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Consistent Competition: Leveling Out the Peaks and Valleys of Performance

By: Brandyn Fisher

Has either of these scenarios happened to you?

Scenario 1… At the beginning of each set, you fall behind early and points are quick. You make several unforced errors within the first few games and the slow start has led to you being down a break. Eventually, you finally find your shots and raise the level of play, but it will take extra effort to claw back.

Scenario 2… In the first set, after a great start, you find yourself in a slump. Your forehands are falling short into the net and the groove of the point and feel of the ball has escaped you. Unforced errors continue to rise and your opponent is closing the gap. The lead you built early is slipping away and your play continues to suffer as a result. Fortunately, before the end of the first set you are able to catch yourself and climb back into the match.

Slow starts and inconsistent performances are two common issues among players at all levels. Even professional players can be pinpointed as slow starters (e.g., Lleyton Hewitt, Janko Tipsarevic, Roger Federer) or inconsistent performers (e.g., Amelie Mauresmo, Marat Safin, David Nalbandian). What typically separates elite players and mediocre players is the ability to compete at a high level consistently. This includes eliminating slow starts and performing at higher levels from start to finish.

Slow starters are often those players that have the early jitters in matches or take a long time to truly warm up their strokes. For a slow starter, the initial sluggish performance can typically be traced to a mostly external focus (e.g., talent level of the opponent, crowd, weather).

Inconsistent performers are players who may get easily distracted or fade away, especially if the score is lopsided in their favor. For the inconsistent performer, footwork and stroke production/consistency wax and wane throughout the match. These players may hit a string of winners but then go off on an unforced error bonanza.

So what if you are the player who falls into one of these categories? What strategies can you implement to work on these areas of your game? The following will offer a few easy solutions to assist in overcoming or improving these issues.

Double your footwork. Slow starters and Peak & Valley (or up & down) players have difficulty in maintaining a vital and basic aspect of the game: footwork! Simply telling yourself to double your footwork, or forcing yourself to take extra steps to the ball is one of the most effective methods of overcoming early jitters, tightness, or inconsistent play. While this is a simple tool to employ, it will not be effective unless players are self-aware when competing. Once you feel/sense as though your intensity is not where it needs to be, this is where your conscious efforts come into play. Increasing footwork should not only be implemented during points, but maybe even more importantly in between points and immediately after changeovers. Bounce around, jump up and down… whatever it takes. The prematch sprint Nadal has made famous is a perfect example of activating the body before competition begins.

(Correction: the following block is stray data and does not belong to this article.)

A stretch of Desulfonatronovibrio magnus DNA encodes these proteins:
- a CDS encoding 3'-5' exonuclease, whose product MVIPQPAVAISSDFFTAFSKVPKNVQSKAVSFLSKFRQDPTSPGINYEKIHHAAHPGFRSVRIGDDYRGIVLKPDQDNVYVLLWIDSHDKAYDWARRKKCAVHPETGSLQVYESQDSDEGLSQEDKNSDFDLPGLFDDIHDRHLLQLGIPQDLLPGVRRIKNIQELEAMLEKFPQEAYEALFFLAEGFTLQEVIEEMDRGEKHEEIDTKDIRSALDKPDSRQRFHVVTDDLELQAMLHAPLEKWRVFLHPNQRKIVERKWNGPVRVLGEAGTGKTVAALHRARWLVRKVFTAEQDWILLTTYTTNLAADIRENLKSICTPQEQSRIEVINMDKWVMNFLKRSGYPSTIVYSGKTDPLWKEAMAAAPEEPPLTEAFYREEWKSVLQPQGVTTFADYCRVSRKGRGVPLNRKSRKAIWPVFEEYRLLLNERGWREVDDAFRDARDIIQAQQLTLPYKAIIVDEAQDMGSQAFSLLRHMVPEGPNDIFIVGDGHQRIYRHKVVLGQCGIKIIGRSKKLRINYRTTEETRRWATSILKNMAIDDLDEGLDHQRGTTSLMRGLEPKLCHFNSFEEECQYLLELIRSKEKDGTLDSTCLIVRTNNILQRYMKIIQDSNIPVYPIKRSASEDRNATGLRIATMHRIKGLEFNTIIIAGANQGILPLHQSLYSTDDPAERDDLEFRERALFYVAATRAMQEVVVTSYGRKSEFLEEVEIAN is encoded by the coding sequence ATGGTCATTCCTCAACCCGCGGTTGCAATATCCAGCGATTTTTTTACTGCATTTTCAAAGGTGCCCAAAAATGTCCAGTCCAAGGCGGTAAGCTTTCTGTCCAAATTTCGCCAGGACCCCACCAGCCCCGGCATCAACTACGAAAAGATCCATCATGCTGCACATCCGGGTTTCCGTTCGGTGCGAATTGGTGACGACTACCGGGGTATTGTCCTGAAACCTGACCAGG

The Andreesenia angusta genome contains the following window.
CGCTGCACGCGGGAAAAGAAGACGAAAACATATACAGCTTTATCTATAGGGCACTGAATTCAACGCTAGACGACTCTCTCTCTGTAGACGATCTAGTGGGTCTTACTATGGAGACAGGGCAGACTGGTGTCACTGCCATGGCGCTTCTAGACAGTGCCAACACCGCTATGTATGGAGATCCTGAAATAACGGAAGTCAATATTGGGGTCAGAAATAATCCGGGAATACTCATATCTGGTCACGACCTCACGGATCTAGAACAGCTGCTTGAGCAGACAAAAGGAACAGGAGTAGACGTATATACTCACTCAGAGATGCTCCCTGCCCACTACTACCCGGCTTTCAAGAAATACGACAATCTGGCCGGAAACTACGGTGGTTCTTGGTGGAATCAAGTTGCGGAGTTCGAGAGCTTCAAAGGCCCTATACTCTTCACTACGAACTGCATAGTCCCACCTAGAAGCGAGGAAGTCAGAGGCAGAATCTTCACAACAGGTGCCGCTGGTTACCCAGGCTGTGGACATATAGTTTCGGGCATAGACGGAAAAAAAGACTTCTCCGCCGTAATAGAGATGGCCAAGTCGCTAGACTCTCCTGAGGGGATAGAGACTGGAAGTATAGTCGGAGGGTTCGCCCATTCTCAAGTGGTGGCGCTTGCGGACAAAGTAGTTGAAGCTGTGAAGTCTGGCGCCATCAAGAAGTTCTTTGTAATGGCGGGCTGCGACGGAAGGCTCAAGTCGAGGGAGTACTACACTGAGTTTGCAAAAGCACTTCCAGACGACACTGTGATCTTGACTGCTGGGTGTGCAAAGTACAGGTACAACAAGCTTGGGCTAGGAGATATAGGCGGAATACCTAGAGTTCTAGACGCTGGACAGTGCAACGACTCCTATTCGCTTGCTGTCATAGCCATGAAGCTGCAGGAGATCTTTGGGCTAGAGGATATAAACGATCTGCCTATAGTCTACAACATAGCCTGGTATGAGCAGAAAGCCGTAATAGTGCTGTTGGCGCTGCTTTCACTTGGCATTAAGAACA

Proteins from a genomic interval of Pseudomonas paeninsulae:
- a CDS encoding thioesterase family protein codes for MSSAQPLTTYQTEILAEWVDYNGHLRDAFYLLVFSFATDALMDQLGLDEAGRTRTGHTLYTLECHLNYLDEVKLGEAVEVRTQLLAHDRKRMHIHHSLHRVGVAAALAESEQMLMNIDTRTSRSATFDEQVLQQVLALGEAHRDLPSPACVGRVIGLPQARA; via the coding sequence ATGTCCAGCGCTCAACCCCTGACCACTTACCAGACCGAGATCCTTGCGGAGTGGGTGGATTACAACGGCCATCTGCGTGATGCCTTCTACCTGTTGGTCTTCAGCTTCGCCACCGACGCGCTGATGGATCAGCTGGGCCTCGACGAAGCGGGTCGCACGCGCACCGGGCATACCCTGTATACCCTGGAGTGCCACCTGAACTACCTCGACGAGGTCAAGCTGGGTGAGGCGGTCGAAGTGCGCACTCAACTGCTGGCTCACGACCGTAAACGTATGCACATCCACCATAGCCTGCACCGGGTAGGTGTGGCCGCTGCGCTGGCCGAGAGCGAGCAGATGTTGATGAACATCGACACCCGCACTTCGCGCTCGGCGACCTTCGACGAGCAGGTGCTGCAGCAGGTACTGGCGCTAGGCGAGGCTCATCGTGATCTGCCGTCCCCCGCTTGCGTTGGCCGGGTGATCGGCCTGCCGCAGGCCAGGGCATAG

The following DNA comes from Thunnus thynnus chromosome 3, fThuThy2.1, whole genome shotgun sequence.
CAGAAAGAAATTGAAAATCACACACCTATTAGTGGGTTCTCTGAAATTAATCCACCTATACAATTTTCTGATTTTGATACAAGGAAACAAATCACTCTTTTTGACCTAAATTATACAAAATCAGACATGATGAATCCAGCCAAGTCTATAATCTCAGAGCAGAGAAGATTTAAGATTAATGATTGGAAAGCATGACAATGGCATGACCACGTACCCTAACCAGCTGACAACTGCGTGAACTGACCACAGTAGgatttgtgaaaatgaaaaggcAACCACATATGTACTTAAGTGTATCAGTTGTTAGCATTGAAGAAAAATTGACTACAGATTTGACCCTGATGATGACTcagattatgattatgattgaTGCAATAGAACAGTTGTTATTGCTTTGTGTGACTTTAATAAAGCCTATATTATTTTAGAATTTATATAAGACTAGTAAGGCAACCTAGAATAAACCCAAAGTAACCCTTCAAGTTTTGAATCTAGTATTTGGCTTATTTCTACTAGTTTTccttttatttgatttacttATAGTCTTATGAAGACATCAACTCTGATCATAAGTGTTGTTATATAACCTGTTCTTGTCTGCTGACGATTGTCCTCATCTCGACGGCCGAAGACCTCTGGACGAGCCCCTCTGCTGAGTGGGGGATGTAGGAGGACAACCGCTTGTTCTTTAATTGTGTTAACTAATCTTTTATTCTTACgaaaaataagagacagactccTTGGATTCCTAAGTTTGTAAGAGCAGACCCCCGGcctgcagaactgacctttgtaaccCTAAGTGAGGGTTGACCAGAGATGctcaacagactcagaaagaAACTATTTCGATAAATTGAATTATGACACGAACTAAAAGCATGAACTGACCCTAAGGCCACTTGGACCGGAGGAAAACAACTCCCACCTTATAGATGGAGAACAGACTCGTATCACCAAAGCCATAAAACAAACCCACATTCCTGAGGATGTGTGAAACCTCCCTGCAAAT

“Know Thyself”. If you are a slow starter, own it. Even though all teams warm up before matches and you get a brief warm up with your opponent at the beginning of the match, this may not be enough. Taking extra time to hit, especially immediately before your match begins is part of your responsibility as a player, which is related to the old saying; “know thyself.” If it is not possible to get in an extra hit, running, doing some quick ladder footwork, or shadow strokes may work. Try different approaches to your pre-match warm up to find what works best for you. Before each match, you should feel ready to compete physically and mentally. If you are not ready physically, you will not be ready mentally and your performance will reflect it.

Remember the game plan. Re-focusing on the strategy or game plan throughout the match is another easy method of getting back on track. Focusing on the game plan you and coach have outlined offers a distraction from previous points/games/sets and gives you a future oriented task to move forward with. Too often, players are so hopped up on previous events that they forget about what they set out to do. If it helps, write down the strategy or performance reminders on a note card and check it every changeover.

Get back to the basics. If the match has become stagnant or the air has begun to empty out of your balloon, remember the bread and butter aspects of your game. Hit the shots you feel most confident with at the time and commit yourself to the competition. As an athlete, competing is a basic instinct, but our minds often distract us from getting back to what we know best. If you catch yourself getting hung up on previous points, fall into a string of unforced errors, or if you feel tight, assess what patterns are working and stick to them. If your forehand crosscourt has been reliable all day, hit a few more balls in that direction to get into a rhythm and then take the next shot that looks good. You will find your other shots will get better and your confidence will continue to grow.

You might notice one common thread among all these suggestions: each is a controllable factor. Tennis is full of uncontrollable areas, but performance and effort is not one of them. Ultimately, you are the one to decide how to respond to situations faced on the court. So, with this in mind, continue to monitor your matches to see if you can figure out any common themes that need improvement (i.e., slow starts, inconsistent play when holding a lead, etc.). It will take a level of accountability and deliberate effort to notice when you are falling into your old habits, but fortunately once they are identified you can begin to right the ship. Good luck this season!